In an Antique Land: History in the Guise of a Traveler's Tale Paperback – 1994
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About the Author
Amitav Ghosh was born in Calcutta in 1956 and is one of India's best-known writers. His books include The Circle of Reason, The Shadow Lines, Dancing in Cambodia, The Calcutta Chromosome, The Glass Palace, Incendiary Circumstances, The Hungry Tide. His most recent novel, Sea of Poppies, is the first volume of the Ibis Trilogy. --This text refers to an out of print or unavailable edition of this title.
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Top Customer Reviews
but the part that i thourougly enjoyed in this book was the village life and characters from the egyptian village and the real life struggles that they were going through.. made me want to hop on the next plane to egypt and see these ppl for myself..
As the reader quickly discovers, Ghosh in this book works with three narratives. One is a 'detective' story, albeit in the most scholarly of veins. As a student Ghosh recounts how he came across a reference -- one line -- to an Indian slave who worked for a Jewish master, Abraham ben Yiju. Who was this most marginal of historical personages, whose name emerges -- the time is 1148 AD -- "when the only people for whom we can even begin to imagine properly human, individual, existences are the literate and the consequential, the wazirs and sulatans, the chroniclers and the priests -- the people who had the power to inscribe themselves physically upon time...the slave of Khalaf's letter was not of that company: in his instance it was a mere accident that those barely discernible traces that ordinary people leave upon the world happen to have been preserved."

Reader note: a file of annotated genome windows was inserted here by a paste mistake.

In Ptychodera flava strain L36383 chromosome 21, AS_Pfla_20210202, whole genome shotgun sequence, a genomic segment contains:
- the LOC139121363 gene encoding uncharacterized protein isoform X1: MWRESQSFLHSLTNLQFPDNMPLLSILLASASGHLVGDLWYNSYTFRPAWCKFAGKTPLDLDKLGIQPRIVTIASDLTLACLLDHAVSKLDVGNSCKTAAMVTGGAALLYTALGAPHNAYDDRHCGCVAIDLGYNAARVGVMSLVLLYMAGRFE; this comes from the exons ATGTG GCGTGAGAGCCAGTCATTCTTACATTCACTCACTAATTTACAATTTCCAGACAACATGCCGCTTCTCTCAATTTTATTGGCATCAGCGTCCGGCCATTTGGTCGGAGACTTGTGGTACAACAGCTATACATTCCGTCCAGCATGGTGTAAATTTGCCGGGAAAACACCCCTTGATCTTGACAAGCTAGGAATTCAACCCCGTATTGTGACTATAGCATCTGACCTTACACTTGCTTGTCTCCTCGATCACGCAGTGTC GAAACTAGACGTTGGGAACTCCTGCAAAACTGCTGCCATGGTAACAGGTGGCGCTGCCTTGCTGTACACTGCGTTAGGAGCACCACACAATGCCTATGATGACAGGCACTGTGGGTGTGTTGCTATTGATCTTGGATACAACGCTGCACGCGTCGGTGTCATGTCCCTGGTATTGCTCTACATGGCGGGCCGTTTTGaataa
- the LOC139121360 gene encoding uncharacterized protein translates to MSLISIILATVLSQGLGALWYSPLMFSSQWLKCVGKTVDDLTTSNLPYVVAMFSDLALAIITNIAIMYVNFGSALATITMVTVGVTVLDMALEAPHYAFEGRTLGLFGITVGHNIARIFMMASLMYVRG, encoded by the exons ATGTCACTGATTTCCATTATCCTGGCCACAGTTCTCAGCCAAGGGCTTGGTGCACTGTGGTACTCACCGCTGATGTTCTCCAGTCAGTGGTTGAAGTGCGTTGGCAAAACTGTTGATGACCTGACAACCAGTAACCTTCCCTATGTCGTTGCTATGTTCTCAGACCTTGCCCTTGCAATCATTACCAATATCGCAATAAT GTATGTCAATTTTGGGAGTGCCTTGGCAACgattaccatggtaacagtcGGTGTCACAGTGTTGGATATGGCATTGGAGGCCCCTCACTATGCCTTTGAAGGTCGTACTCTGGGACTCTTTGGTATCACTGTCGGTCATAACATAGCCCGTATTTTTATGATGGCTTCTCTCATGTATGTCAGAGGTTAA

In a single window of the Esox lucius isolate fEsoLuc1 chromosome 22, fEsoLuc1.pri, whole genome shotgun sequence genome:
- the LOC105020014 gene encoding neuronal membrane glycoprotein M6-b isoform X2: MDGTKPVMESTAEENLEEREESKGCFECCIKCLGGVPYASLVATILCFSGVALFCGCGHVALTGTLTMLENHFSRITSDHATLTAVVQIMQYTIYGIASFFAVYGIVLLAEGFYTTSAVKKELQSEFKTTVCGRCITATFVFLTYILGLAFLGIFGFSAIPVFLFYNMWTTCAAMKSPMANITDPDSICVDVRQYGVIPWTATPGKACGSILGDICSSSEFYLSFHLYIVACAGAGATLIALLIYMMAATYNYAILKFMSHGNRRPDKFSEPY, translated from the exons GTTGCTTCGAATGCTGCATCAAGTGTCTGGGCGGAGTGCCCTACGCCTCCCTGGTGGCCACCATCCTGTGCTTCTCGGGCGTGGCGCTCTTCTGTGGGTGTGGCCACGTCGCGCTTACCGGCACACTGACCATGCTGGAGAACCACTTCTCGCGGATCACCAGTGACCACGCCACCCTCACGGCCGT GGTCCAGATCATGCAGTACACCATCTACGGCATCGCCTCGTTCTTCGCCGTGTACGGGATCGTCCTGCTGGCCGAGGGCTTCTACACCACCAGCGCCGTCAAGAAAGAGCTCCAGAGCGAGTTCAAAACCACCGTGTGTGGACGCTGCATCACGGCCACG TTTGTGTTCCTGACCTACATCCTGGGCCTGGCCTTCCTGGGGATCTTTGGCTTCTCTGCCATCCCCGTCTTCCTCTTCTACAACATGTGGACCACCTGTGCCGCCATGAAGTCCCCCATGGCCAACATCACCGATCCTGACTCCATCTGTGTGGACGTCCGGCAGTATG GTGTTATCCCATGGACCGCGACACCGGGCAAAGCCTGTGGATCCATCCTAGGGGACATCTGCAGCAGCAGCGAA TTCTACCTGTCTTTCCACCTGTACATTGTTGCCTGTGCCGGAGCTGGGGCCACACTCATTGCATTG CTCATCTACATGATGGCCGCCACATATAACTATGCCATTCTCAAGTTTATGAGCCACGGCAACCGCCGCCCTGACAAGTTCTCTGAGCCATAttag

The detective search for more information on the slave, his owner, the world they both inhabited, leads Ghosh to Geniza of Cairo, a storehouse of Jewish documents which miraculously survived the destruction that seems to be the fate of most paper over the course of many centuries. The documents are themselves a diaspora in miniature: none remain in Egypt, being dispersed to St. Petersburg, Oxford, Cambridge, Philadelphia...and yet the book recounts how Ghosh tracks them down.
The second narrative requires Ghosh's novelistic gifts, as he attempts to reconstruct, from mere shreds of evidence, the life of Abraham and his slave.Read more ›
Ghosh also provides a very readable history of the study of history, how the documents and information related to these periods were discovered. He has been very successful in holding the reader's attention. The book is worth reading.
Most recent customer reviews
But it does! This book takes three part-stories, dry academic scholarship, adapting to life in a completely different culture and a slave in 12th century Egypt, that are each... Read morePublished on May 30 2000 by Robert Simpson
This is a must read book. Ghosh somehow weaves together the history of Cairo, a traveling Jewish merchant, marginalization, the fate of 2nd world countries, and a diary of his... Read morePublished on May 8 2000
This is one of the most outstanding books I have ever read. Ghosh's narrative is both textured and thorough, and he communicates masterfully the relationships between periods and... Read morePublished on Nov. 14 1999